In the course, all those issues are presented in detail, based on quantitative finance analysis. Historical data is used to illustrate the impacts. All the aspects presented have been implemented in production grade libraries by the lecturer and the analysis is based on those implementations.
The course can be followed by actual "what-if" analysis of the different elements on the actual large scale portfolio of the clients or on test portfolios.
Typical Course Agenda - 1 day course:
- Cash-collateral discounting and overnight benchmarks
- The standard collateral results and their exact application
- What is hidden behind OIS discounting (and when it cannot be used)?
- Overnight Benchmark Transition
- Progress in different jurisdictions
- EFFR and SOFR: two overnight rates in one currency! Differences and transition.
- EONIA and ESTR: recalibration and transition
- SOFR intra-month seasonality: Curve calibration impacts
- Implicit convexity adjustments
- Results from the Collateral and discounting transition at CCPs
- Brief history of LIBOR
- EU/UK BMR
- IBOR Fallback procedure
- ISDA proposal and definitions
- Adjusted RFR: compounding setting in arrears
- Term rates: a credible alternative?
- The adjustment spread: historical median approach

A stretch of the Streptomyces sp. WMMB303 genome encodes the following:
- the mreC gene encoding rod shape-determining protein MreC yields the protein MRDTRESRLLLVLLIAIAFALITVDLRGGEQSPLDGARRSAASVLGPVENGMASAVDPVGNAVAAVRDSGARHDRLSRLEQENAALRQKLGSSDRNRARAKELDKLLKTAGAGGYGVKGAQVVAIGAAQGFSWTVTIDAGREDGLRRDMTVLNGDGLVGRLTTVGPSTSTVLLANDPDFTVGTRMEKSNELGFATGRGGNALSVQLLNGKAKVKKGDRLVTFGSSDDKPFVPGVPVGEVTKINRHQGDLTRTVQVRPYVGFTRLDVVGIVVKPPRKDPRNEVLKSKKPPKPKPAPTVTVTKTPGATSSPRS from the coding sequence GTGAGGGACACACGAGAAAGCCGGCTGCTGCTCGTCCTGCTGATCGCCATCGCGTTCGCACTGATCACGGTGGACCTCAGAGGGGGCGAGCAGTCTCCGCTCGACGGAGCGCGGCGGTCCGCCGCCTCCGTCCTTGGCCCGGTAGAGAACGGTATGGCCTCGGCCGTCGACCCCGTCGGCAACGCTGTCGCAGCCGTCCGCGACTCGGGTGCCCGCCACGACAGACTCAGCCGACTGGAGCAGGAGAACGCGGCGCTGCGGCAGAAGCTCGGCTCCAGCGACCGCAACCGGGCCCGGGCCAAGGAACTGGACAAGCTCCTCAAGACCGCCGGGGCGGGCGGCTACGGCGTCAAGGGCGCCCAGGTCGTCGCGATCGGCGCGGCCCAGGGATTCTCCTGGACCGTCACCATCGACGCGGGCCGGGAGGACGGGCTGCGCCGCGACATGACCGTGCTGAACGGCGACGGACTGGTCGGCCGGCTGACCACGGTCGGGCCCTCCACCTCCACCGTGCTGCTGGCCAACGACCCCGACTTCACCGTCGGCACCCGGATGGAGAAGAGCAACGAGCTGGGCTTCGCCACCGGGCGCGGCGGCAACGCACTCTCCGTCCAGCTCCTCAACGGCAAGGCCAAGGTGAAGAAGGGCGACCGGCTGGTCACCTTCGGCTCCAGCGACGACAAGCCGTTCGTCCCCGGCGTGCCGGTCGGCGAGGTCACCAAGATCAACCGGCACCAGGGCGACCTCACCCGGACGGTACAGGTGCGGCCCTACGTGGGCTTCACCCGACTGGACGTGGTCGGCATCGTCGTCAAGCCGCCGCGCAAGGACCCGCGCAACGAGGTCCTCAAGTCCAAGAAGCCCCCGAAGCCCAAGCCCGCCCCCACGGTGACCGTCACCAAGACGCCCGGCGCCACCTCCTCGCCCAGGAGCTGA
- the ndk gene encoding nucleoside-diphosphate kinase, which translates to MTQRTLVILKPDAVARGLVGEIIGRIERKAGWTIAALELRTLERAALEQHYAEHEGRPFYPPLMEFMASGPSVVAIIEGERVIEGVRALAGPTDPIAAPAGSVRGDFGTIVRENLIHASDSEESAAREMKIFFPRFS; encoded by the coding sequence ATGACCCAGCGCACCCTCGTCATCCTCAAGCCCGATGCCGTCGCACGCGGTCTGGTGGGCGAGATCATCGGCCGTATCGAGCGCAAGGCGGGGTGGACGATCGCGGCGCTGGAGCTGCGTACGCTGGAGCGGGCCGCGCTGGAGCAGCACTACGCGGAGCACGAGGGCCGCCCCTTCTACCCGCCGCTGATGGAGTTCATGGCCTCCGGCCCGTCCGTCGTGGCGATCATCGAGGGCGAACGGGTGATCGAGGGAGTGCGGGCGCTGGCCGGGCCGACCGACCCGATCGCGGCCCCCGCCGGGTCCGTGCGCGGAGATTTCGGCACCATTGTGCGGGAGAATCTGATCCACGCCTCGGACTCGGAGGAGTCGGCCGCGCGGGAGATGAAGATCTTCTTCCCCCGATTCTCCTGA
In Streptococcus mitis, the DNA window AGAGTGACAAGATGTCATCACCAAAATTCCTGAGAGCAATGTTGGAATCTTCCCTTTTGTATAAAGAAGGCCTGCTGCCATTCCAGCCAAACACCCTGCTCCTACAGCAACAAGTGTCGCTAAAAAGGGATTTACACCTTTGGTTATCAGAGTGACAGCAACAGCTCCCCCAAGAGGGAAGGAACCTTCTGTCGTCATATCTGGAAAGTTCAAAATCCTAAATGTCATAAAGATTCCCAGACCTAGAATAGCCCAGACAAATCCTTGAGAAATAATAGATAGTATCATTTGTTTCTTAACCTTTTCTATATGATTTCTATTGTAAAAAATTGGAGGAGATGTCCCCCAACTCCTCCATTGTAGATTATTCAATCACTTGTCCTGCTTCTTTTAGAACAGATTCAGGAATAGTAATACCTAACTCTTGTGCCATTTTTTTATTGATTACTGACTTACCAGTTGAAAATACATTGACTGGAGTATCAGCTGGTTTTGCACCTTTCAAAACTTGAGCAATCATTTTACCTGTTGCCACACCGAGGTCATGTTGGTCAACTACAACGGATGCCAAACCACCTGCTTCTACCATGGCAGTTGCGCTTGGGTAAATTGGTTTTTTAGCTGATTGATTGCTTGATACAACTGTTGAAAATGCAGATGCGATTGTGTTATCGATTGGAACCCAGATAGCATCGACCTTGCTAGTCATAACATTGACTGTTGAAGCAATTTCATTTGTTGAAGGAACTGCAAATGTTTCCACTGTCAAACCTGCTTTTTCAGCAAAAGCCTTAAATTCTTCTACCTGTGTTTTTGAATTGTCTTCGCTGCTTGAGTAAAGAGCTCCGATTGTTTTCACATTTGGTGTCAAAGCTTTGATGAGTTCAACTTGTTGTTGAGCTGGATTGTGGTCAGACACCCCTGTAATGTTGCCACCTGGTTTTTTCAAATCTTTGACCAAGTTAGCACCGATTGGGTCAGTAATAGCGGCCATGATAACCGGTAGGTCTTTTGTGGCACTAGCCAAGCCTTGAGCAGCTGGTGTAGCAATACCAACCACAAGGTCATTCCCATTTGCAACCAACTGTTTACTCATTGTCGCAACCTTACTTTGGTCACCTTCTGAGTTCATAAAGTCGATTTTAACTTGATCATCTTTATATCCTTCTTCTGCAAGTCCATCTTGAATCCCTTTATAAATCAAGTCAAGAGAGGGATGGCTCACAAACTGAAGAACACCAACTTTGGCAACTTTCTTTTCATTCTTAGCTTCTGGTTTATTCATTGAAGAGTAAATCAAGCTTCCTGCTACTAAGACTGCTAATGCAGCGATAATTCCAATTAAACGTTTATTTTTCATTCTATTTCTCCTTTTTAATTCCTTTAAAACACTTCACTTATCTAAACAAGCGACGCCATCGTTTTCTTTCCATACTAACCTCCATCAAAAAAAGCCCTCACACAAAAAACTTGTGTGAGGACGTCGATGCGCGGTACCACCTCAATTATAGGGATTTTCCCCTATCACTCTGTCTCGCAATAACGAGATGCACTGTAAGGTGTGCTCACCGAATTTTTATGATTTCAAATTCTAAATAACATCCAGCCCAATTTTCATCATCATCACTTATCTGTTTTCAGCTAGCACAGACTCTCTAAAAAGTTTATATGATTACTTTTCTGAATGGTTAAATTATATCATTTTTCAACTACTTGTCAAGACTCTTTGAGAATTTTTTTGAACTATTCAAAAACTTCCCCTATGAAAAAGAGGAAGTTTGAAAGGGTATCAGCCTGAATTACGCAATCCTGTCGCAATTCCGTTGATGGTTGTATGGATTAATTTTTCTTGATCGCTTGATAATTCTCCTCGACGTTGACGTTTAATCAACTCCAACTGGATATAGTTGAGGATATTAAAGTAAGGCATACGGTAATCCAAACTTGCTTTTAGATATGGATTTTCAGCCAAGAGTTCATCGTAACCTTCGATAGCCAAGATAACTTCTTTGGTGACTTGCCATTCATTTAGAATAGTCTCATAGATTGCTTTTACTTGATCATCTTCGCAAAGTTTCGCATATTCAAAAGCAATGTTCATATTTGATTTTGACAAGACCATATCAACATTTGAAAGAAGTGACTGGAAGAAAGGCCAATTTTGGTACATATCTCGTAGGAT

- Historical data associated to the spread computation
- Value transfer: transfers already incorporated and transfers to come
- Change of term sheet in existing vanilla instruments
- Presenting the fallback in the language of quantitative finance
- Implicit convexity adjustments
- ICE Swap Rate fallback
- Fallback for ED futures and options
- Risk management of transition
- Delta risk through the transition
- Fallback gaps and overlaps
- Potential impacts on systems
- Multi-curve: double or quit?
- Vanilla becoming exotics: cap/floor and swaptions
- Value transfer and arbitrage opportunities
- Alternative to ISDA protocol
- Valuing derivatives in a two collateral world
- Clearing house adoption
- Differences between bilateral and CCP rules
- Fallback adoptions (or not), CCP divergence from ISDA definitions
- Valuation of legacy uncleared swaps, cost of signing the protocol
- New products associated to new benchmarks
- Futures on overnight benchmarks